Reputation: expensive destination for thrill-seekers.

Why you should go: Viking history. Lots of great shops, cafes and museums. Easy day-trips which take in amazing scenery. The northern lights (if you time it right). But yes, it’s expensive.

A quick note about accessibility in Reykjavik: it has a lot of uneven footpaths and streets and a few sneaky hills. It’s not easy to get around if you’ve got a pushchair or use a mobility device so we recommending planning your routes carefully.

Everything’s free unless stated.

Some of our links go through to websites in Icelandic. You may not be able to read them, but the pictures speak for themselves.

Explore the world’s northern-most capital

Reykjavik is compact and can be explored easily on foot in a day. You may want to start by exploring the cobbled streets of Laugavegur, Bankastraeti and Austurstraeti, the main walking route through town (these three streets all run together). This is where you'll find most of the cafes, shops and bars, and most accommodation is located on or near these streets. Something you'll notice quickly is all the street art. It's everywhere and it's really good.

We like Reykjavik's waterfront, especially the modern architecture of the Harpa concert venue designed by Henning Larsen Architects. You can enter the large foyer and have a good look around without paying an entry fee. The metal and glass cladding is pretty impressive when viewed both inside and outside.

If you continue walking to your right you'll find the Sun Craft sculpture and views of the harbour, mountains and even a glacier on a clear day. To the left of Harpa is the old harbour, which is home to shops, museums and restaurants, as well as still being a working port.

Make sure you head up the hill to Hellgrimskirkja Church. It's a striking church that doesn't look like any church we've ever seen (check out the photo on our photos page) and it's a handy landmark. There’s a great view of Reykjavik from the top of the church tower. You'll be pleased to know that this isn't a medieval European church so there's no need to hike up hundreds of steps - there's a lift (elevator). We like lifts. An entry fee applies to the tower.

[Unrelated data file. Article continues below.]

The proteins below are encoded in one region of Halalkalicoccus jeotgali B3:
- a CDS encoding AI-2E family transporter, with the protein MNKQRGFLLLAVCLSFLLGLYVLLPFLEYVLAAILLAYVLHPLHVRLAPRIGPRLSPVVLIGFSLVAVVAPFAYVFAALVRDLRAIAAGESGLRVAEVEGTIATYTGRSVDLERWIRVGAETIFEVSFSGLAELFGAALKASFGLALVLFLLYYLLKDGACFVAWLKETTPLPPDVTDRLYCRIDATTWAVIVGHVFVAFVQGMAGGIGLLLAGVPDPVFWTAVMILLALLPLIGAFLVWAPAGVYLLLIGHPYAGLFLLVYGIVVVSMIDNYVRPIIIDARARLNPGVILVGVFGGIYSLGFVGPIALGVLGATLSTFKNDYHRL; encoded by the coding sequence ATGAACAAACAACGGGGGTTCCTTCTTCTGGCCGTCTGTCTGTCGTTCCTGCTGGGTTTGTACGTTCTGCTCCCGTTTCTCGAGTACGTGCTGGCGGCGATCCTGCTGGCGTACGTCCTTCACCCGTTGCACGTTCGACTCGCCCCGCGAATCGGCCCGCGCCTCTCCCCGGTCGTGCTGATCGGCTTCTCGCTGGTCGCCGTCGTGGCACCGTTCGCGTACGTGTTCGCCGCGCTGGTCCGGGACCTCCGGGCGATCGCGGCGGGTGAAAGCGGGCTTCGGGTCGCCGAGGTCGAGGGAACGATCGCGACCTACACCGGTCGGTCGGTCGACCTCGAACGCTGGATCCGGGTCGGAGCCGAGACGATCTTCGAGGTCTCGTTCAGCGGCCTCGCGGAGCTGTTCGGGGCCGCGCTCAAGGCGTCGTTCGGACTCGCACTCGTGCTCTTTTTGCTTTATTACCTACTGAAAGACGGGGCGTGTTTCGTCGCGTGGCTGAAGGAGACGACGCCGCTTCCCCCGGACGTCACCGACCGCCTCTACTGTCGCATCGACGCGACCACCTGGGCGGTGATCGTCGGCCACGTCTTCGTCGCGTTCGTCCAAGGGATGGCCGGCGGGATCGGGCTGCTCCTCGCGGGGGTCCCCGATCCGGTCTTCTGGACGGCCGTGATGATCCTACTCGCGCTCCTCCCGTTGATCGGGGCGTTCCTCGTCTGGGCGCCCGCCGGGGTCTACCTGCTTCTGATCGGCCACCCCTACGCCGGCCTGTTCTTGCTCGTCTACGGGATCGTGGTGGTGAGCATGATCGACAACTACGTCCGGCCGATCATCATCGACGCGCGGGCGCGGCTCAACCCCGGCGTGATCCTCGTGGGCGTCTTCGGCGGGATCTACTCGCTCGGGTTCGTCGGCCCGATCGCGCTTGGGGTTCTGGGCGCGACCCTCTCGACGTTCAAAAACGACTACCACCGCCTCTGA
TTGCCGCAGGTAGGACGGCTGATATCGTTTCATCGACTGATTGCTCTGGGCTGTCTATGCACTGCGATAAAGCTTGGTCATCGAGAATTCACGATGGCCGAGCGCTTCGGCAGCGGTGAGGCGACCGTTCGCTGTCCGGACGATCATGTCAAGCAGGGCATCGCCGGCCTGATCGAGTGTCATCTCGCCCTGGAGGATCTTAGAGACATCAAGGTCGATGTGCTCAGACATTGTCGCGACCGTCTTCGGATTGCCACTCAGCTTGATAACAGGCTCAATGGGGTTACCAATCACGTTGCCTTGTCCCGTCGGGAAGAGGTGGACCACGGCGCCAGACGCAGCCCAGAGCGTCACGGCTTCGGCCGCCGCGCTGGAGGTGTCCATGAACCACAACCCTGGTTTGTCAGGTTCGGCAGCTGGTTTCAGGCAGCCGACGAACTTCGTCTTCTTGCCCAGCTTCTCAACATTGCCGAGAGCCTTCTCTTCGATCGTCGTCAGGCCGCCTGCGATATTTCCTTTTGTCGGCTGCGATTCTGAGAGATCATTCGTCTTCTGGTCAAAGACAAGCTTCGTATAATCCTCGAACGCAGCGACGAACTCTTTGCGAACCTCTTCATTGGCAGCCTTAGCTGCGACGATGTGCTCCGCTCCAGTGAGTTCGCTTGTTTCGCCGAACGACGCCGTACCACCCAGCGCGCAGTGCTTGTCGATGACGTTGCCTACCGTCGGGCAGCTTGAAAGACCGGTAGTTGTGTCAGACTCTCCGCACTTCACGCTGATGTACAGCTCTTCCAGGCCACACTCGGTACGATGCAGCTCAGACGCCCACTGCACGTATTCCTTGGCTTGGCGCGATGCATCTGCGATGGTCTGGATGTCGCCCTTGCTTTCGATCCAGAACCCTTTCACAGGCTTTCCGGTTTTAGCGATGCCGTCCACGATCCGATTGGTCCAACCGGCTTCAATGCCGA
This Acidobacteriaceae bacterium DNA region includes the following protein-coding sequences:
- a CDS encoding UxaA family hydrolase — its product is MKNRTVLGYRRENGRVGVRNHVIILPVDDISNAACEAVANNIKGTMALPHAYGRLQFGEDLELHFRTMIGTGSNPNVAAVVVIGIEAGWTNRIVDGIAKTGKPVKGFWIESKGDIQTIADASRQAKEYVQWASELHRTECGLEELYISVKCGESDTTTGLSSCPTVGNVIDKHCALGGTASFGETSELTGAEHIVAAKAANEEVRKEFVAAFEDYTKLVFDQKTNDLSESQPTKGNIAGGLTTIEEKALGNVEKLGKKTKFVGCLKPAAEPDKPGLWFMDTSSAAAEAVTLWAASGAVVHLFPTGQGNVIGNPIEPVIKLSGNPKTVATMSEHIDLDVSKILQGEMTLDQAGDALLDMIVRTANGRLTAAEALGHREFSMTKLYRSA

On a sunny day, take a stroll around Tjornin, the lake on the edge of town. Kids will enjoy feeding the birds and exploring the statues of local writers and poets. If you hang around until dusk, the bridges light up with coloured LED lights.

During summer, join the Free Walking Tour company for a 90-minute exploration of the town centre. The guides are funny and knowledgeable, and you’ll learn heaps about Reykjavik and its history. Just turn up at the clock tower in the Laekjartorg square at midday and 2pm and look for the guy holding the green sign.

Get your Viking on

Speaking of history, Icelanders are rightly proud of theirs. We really like the National Museum of Iceland which has some amazing artefacts dating right back to its early settlement in the 9th century, through to the introduction of Christianity, the rule of Norway and Denmark, independence and the Cod Wars with the UK in the 1970s. Find out how a country with no navy (or any military) defeated the UK at sea. There’s also a special section for kids to dress up like Vikings and early settlers. Keep an eye on the floor when you enter the main part of the museum for an outline of a boat. Ponder taking a vessel that small from Europe to Iceland. With your livestock. Hmmm, they were braver than us. An entry fee applies.

We also like Reykjavik 871: The Settlement Exhibition, which is built around the remains of a 9th century Viking longhouse. An entry fee applies.

As you explore town, keep an eye out for the many statues of Reykjavik’s founding fathers and other notable people. Reykjavik has more public statues than anywhere we've been. Our favourites are Ingolfur Arnarson (the first permanent settler in Iceland in 874-ish) on the grassy bank opposite Harpa and Leifur Eiriksson (the first European to discover North America) outside the Hellgrimskirkja church.

If you do a day trip from Reykjavik, your guide will fill you in on some of the great local legends and sagas.

Go shopping

You’ll be pleasantly surprised by Reykjavik’s shopping, not because it has loads of cheap stuff or designer labels but because so many things here are unique and beautifully made. Kronkron, just off Laugavegur, sells amazing locally-designed clothes and shoes, and the owner has personal style to die for. We also like the local designs sold at Beautiful Stories and 38 Prep, and the dead-stylish imported clothes at Eva.

If you fancy a traditional, hand-knitted Icelandic jumper, they're available just about everywhere. Keep in mind that they aren't as traditional as you might think - they've only been around for about 60 years. But they are a genuine item of clothing that all the locals wear (unlike 'traditional' clothing in some countries. We're looking at you, Thai fisherman pants).

We also love the locally-made jewellery. It’s beautiful and reasonably priced. We did a bit of damage to the credit card at Aurum on Bankastraeti. Our suggestion is to do a bit of window-shopping along Laugavegur and Skolavordustigur, which is the diagonal street off Laugavegur, to see what you like. We guarantee you'll find something fab.

If you find yourself at the old harbour, there are some excellent boutiques tucked inside old warehouses along Grandagardur.